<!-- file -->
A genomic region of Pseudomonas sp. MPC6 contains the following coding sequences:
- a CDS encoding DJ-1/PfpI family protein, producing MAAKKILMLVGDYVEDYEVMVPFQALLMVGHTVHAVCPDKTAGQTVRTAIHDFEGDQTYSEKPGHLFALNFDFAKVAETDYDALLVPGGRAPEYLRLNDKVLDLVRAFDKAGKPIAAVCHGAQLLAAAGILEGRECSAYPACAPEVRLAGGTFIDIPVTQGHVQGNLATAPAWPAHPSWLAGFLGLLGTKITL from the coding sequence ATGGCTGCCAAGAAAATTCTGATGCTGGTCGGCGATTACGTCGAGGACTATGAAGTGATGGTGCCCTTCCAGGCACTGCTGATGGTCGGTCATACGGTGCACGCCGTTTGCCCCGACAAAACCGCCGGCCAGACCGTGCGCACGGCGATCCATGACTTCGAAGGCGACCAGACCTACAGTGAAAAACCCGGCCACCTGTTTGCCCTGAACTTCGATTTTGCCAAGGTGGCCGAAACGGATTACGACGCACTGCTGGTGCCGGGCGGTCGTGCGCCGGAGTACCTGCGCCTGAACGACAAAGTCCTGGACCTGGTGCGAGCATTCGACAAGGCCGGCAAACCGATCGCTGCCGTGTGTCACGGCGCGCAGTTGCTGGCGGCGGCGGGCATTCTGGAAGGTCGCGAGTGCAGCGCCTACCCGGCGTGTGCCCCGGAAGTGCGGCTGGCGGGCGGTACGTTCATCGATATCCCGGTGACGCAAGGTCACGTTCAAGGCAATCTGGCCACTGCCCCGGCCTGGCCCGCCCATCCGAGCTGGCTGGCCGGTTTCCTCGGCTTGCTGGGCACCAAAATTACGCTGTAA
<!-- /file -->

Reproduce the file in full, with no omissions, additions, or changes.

A genomic region of Pseudomonas sp. MPC6 contains the following coding sequences:
- a CDS encoding DJ-1/PfpI family protein, producing MAAKKILMLVGDYVEDYEVMVPFQALLMVGHTVHAVCPDKTAGQTVRTAIHDFEGDQTYSEKPGHLFALNFDFAKVAETDYDALLVPGGRAPEYLRLNDKVLDLVRAFDKAGKPIAAVCHGAQLLAAAGILEGRECSAYPACAPEVRLAGGTFIDIPVTQGHVQGNLATAPAWPAHPSWLAGFLGLLGTKITL from the coding sequence ATGGCTGCCAAGAAAATTCTGATGCTGGTCGGCGATTACGTCGAGGACTATGAAGTGATGGTGCCCTTCCAGGCACTGCTGATGGTCGGTCATACGGTGCACGCCGTTTGCCCCGACAAAACCGCCGGCCAGACCGTGCGCACGGCGATCCATGACTTCGAAGGCGACCAGACCTACAGTGAAAAACCCGGCCACCTGTTTGCCCTGAACTTCGATTTTGCCAAGGTGGCCGAAACGGATTACGACGCACTGCTGGTGCCGGGCGGTCGTGCGCCGGAGTACCTGCGCCTGAACGACAAAGTCCTGGACCTGGTGCGAGCATTCGACAAGGCCGGCAAACCGATCGCTGCCGTGTGTCACGGCGCGCAGTTGCTGGCGGCGGCGGGCATTCTGGAAGGTCGCGAGTGCAGCGCCTACCCGGCGTGTGCCCCGGAAGTGCGGCTGGCGGGCGGTACGTTCATCGATATCCCGGTGACGCAAGGTCACGTTCAAGGCAATCTGGCCACTGCCCCGGCCTGGCCCGCCCATCCGAGCTGGCTGGCCGGTTTCCTCGGCTTGCTGGGCACCAAAATTACGCTGTAA